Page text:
Home > Election, Media > Would the Lib Dems really lock Murdoch out of politics?

Would the Lib Dems really lock Murdoch out of politics?

David Yelland wrote on Monday that success for the Liberal Democrats ‘could lock Murdoch and the media elite out of UK politics.’ The thrust of the argument being that the News Corp has no strong connection with Clegg and his colleagues, so it would deprive Murdoch of his (perceived) access to Number 10:

The fact is these papers, and others, decided months ago that Cameron was going to win. They are now invested in his victory in the most undemocratic fashion. They have gone after the prime minister in a deeply personal way and until last week they were certain he was in their sights.

I hold no brief for Nick Clegg. But now, thanks to him – an ingenue with no media links whatsoever – things look very different, because now the powerless have a voice as well as the powerful.

It is a persuasive article. But would the Lib Dems in office really have that effect in the long-term? Instead, it might simply mean that after all the years of being ignored, the Liberal Democrats get a ticket to join the Murdoch circle. After the honeymoon and a period in office (coalition or otherwise), a new government will have to make some unpopular decisions and will get some bad press. It may then be hard to govern without some relationship with the biggest newspaper proprietor. In the long-term that may not be such a resounding victory for democracy.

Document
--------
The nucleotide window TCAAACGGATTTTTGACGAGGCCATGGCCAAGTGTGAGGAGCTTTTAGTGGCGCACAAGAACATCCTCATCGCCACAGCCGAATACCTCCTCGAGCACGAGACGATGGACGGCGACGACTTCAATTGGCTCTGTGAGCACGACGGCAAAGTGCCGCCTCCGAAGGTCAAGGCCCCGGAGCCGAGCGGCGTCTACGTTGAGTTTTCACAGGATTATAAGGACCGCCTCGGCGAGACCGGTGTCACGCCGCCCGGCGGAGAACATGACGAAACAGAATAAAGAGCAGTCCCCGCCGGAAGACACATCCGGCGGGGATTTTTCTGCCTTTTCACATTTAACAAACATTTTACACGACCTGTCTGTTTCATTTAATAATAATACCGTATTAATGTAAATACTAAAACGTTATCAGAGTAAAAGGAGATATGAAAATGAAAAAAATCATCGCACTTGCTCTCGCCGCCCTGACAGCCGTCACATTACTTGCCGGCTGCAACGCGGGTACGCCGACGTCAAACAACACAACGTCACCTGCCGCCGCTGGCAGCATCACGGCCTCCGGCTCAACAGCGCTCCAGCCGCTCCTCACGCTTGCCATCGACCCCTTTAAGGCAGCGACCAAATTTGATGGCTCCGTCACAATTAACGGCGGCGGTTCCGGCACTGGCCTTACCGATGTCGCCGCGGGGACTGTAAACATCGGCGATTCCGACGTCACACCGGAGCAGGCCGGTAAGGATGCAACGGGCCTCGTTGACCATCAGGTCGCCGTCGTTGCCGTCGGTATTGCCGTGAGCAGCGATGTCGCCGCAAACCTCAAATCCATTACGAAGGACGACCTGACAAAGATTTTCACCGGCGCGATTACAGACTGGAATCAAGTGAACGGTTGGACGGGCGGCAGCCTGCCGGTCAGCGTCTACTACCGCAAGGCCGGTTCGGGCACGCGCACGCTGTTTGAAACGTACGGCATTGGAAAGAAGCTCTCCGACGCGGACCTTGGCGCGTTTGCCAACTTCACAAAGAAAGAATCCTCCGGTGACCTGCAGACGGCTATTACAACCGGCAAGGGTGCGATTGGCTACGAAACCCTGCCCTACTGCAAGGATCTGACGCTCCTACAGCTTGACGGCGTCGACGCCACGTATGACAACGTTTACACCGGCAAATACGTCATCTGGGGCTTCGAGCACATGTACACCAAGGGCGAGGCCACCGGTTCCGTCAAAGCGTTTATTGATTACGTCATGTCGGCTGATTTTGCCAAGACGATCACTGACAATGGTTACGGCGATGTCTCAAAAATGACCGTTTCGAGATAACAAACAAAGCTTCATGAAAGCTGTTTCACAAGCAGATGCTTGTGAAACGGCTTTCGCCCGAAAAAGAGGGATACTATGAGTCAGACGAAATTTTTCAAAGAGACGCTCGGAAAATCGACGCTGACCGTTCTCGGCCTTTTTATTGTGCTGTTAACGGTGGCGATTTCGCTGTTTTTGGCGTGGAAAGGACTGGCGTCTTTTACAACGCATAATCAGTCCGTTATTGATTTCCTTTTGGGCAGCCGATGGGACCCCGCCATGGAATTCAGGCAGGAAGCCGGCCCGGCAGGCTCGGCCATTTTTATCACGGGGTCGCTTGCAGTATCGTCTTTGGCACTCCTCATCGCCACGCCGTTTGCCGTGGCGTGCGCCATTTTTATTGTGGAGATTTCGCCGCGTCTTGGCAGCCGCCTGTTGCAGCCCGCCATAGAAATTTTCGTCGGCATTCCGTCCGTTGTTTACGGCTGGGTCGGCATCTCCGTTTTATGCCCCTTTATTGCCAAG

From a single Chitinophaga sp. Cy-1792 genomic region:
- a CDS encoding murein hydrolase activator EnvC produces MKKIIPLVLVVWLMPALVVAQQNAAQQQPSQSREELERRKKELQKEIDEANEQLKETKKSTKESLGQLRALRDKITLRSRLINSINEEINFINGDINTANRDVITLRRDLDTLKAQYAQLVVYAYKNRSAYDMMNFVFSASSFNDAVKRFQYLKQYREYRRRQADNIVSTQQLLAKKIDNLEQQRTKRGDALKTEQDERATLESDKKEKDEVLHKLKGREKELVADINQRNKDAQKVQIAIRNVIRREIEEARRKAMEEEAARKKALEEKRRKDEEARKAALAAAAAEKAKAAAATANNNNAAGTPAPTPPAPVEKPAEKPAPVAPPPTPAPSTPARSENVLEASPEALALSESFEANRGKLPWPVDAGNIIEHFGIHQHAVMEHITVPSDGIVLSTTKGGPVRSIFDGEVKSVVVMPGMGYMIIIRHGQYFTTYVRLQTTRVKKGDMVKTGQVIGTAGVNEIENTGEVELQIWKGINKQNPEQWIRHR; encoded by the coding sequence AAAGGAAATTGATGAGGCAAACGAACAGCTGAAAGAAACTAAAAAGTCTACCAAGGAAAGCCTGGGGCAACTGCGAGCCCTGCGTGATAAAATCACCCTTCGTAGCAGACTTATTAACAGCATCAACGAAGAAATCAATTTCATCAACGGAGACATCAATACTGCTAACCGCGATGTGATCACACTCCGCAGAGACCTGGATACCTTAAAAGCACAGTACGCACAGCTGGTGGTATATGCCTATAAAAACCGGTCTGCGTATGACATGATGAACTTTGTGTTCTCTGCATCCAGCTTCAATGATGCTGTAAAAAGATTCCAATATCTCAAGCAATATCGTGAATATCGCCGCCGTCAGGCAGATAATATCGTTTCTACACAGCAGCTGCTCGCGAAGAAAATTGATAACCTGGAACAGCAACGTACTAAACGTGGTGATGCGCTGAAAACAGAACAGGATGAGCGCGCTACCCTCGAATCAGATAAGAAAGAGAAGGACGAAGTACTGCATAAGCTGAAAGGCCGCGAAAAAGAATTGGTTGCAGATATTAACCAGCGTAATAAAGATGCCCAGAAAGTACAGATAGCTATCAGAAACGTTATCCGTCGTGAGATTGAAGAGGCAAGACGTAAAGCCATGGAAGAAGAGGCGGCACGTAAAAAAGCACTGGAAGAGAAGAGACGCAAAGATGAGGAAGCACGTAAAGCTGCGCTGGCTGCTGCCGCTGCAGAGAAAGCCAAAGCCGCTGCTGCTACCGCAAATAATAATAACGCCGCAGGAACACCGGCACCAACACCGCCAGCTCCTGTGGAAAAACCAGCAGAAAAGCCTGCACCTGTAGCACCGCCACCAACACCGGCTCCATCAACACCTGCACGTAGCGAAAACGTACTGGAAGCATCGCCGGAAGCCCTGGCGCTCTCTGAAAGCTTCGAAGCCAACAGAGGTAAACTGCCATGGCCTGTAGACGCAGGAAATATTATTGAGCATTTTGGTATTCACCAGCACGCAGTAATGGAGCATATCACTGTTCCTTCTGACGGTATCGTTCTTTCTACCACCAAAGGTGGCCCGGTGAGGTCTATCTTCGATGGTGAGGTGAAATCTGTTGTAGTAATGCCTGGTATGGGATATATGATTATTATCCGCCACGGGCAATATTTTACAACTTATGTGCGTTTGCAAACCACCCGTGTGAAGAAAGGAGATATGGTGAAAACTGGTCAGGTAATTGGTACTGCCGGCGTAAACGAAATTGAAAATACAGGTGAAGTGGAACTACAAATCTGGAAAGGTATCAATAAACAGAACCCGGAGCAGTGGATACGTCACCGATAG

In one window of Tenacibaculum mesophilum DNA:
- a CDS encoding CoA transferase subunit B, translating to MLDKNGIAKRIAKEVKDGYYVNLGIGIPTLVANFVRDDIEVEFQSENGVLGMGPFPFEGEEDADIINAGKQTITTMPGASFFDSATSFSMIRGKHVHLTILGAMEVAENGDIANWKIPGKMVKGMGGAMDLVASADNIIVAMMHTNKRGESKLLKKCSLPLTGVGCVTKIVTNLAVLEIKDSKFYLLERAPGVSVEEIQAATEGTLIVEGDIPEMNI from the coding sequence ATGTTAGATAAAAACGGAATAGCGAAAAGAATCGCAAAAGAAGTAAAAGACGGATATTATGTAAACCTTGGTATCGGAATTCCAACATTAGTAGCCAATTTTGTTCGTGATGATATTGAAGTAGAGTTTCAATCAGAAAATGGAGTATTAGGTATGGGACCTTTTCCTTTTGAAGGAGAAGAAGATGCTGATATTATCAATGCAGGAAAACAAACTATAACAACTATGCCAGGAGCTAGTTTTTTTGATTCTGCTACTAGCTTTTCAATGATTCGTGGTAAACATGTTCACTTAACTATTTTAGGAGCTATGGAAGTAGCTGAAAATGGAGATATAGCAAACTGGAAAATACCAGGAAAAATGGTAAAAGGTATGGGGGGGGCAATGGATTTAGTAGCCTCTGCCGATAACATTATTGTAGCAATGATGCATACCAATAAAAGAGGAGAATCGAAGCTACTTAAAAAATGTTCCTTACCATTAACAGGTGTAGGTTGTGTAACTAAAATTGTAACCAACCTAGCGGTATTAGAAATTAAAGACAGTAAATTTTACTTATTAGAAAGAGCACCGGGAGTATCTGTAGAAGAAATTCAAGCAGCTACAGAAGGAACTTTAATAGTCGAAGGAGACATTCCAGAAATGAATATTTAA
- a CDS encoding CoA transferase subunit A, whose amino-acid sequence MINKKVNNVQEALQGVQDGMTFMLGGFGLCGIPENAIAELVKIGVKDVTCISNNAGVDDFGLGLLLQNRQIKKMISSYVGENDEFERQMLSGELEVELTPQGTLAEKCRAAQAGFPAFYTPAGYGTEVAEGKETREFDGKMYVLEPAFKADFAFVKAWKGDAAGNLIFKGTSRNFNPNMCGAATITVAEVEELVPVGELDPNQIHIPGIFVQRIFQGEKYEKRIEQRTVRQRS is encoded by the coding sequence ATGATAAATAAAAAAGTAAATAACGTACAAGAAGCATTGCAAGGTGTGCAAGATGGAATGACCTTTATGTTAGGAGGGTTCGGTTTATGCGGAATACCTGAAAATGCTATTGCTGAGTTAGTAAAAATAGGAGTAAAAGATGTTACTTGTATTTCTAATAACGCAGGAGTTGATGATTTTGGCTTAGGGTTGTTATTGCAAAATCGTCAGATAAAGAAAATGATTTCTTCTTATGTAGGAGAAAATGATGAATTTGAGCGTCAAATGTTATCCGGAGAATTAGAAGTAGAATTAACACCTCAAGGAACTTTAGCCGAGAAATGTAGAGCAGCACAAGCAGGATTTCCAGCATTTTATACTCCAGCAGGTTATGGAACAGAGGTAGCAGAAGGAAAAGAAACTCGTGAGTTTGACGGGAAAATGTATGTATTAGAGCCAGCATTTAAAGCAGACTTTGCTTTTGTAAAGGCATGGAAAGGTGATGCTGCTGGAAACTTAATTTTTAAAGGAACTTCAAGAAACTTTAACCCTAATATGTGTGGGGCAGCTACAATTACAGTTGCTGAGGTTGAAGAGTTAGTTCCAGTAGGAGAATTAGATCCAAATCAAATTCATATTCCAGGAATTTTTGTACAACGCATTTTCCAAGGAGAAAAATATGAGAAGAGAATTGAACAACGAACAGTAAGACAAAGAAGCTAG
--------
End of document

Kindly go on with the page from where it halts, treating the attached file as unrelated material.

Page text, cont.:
It would all depend on what the Lib Dems do while in office and while they have the goodwill to stand up to Murdoch. It would only lock him and the media elite out of politics if they have a long-term media policy that will address the concentration of private media ownership. Looking at the Lib Dem manifesto, it does say the Party supports ‘a strong and diverse media, free from government interference and pressure is essential to a free and democratic society.’ It then adds that they will:

Ensure that the BBC remains strong, free from interference and securely funded, not least to provide impartial news, independent of political and commercial pressures. We will also ensure that the BBC does not undermine the viability of other media providers through unfair competition based on its public funding and dominant position.

While Murdoch might not like the first sentence, the second gives the Lib Dems some scope to court the News Corp, if it becomes necessary to do so.

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